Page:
A Tapestry after Vouet for the Amiens Museum

After Simon Vouet (1590-1649)
Moses Saved from the Waters
Amiens, c. 1640-1650
Wool and silk - 348 x 335 cm
Amiens, Musée de Picardie
Photo : Koller

30/10/13 - Acquisition - Amiens, Musée de Picardie - The Musée de Picardie was the highest bidder at the Koller auction in Zurich on 22 March 2013, paying 38, 400 Swiss Francs (including charges) for this tapestry piece after Simon Vouet which has now joined the collections.
This illustration of Moses Saved from the Waters was woven around 1640-1650 in the workshops at Amiens, identified thanks to the mark "A" topped with a fleur de lys on the right edge of the work. The border, decorated on the left and right sides with medallions showing profiles, putti, flower garlands, shells and architectural scrolls is much narrower at the top and bottom.

Simon Vouet was called back to Paris by the French king who commissioned the famous series of the Old Testament for the Louvre. It was made up of six pieces, representing Abraham Leading Isaac to his Sacrifice, Moses Saved from the Waters, Jephtha’s Daughter, Samson at the Philistines’ Banquet, The Judgement of Solomonand Elisha Receiving Elias’ Coat. The ensemble is known thanks to the engravings made by François Tortebat shortly after the artist’s death. Several preparatory drawings have also been identified, notably a study for one of the followers of the Pharaoh’s daughter. Only two pieces from the original tapestry series are still preserved today, both mentioned in the general inventory of the Garde-Meuble de la Couronne [Royal Furniture Collection] set down by Gédéon de Metz between 1663 and 1673 : Moses Saved from the Waters (Louvre) and Jephtha’s Daughter (Mobilier national). Furthermore, this inventory points out that the ensemble had been woven in high warp in the workshops at the Louvre.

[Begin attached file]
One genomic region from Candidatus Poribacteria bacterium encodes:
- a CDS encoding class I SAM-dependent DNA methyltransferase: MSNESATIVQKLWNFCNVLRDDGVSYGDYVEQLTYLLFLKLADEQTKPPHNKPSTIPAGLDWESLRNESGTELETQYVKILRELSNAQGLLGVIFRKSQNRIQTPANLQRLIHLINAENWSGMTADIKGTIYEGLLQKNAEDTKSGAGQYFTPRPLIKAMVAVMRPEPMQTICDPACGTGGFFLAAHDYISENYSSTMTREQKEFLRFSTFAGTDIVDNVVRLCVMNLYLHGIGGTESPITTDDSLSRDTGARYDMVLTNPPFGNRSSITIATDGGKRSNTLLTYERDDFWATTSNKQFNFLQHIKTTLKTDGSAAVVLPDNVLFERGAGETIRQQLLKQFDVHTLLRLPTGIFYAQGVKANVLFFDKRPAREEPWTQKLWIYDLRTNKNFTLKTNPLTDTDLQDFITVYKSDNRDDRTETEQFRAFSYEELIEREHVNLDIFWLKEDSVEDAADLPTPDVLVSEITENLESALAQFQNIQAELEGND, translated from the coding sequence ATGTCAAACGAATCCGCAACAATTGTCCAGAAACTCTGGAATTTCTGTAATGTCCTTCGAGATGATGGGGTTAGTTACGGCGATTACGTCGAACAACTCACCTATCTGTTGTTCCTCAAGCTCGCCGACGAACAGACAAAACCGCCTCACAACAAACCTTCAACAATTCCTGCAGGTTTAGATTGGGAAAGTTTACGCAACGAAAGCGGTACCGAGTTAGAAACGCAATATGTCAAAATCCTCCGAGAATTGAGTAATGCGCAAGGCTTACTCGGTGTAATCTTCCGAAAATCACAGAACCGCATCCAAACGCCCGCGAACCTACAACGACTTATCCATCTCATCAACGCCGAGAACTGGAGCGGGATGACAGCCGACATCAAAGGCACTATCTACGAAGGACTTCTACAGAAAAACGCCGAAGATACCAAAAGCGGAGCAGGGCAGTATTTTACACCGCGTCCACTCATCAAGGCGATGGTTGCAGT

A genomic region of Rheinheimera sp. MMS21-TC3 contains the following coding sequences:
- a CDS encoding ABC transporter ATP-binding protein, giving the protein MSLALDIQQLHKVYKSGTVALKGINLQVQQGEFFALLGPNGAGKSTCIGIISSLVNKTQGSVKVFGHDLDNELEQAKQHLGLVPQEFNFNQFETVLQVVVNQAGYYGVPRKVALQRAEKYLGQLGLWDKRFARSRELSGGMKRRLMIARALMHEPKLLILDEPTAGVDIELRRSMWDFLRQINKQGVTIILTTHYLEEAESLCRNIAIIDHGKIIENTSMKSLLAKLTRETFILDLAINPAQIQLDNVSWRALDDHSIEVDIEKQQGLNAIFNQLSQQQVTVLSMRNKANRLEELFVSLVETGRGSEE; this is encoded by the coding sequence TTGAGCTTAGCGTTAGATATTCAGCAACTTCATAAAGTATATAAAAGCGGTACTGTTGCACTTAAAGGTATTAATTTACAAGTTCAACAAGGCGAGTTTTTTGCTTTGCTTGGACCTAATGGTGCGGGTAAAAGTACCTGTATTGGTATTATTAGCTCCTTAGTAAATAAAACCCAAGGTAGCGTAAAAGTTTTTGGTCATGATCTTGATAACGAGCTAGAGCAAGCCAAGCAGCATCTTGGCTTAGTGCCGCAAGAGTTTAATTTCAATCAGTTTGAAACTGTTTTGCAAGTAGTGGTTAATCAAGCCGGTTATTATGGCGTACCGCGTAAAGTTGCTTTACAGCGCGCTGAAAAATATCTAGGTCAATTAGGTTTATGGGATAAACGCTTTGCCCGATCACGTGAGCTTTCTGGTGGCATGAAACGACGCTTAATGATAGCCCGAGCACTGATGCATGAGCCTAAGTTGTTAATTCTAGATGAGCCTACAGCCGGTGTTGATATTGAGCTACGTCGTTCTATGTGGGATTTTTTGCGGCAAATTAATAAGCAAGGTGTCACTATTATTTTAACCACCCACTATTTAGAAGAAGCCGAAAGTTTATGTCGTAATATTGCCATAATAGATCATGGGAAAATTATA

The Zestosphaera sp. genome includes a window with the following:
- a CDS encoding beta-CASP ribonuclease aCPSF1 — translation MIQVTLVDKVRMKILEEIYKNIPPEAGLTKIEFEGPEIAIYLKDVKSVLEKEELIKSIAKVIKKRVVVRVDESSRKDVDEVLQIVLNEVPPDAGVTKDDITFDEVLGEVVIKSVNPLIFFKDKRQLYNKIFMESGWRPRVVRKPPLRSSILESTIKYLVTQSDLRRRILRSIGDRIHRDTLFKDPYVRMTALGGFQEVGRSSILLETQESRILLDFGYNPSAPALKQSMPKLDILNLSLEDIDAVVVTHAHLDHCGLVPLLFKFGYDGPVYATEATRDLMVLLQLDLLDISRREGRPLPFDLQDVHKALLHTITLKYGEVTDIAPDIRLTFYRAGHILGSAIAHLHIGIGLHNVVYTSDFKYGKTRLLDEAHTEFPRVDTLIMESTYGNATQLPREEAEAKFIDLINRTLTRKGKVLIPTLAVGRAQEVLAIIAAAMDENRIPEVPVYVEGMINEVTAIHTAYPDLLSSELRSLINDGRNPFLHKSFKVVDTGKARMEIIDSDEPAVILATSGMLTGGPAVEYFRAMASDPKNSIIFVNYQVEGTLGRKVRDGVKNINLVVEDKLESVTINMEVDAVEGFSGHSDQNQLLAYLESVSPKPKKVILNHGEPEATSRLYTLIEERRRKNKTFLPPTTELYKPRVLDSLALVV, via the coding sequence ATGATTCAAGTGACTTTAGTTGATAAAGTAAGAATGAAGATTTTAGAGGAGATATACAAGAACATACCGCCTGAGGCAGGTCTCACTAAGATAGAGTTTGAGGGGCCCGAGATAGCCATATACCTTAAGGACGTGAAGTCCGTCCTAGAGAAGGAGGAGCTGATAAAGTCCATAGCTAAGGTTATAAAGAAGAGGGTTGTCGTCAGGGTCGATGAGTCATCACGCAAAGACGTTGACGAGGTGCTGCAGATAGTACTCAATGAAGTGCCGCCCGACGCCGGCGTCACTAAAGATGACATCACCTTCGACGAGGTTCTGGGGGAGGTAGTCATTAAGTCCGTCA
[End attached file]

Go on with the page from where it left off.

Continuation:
The tapestry became so popular however that it was reproduced by various manufacturers, notably the one in Amiens, where the piece just acquired by the Musée de Picardie was in fact made, along with Abraham Leading Isaac to his Sacrifie (Louvre). These two pieces show only a part of the initial composition and focus rather on the figures, cutting out some of the landscape.

The choice of highlighting the persons recalls a work by Charles Poerson, a student of Vouet, who provided models for the tapestry series of The Story of Moses around 1651-1652. We see the same scene of Pharaoh’s daughter discovering the young Moses in his basket [1], following a composition which is similar to the one presented by his master, with notably the group of women whose various attitudes decompose the movements of a body leaning forward, and of course the motif of the column behind them. Poerson centers the composition on the figures, which he endows with a certain monumentality whereas Vouet places more importance on the landscape, at least in his original project.

Version française

Bénédicte Bonnet Saint-Georges, mercredi 30 octobre 2013


[1] Today, there are two documented pieces, residing at the Kunsthistorisches Museum, Vienna and at the Virginia Museum of Fine Arts, Richmond, Virginia, in the United States.

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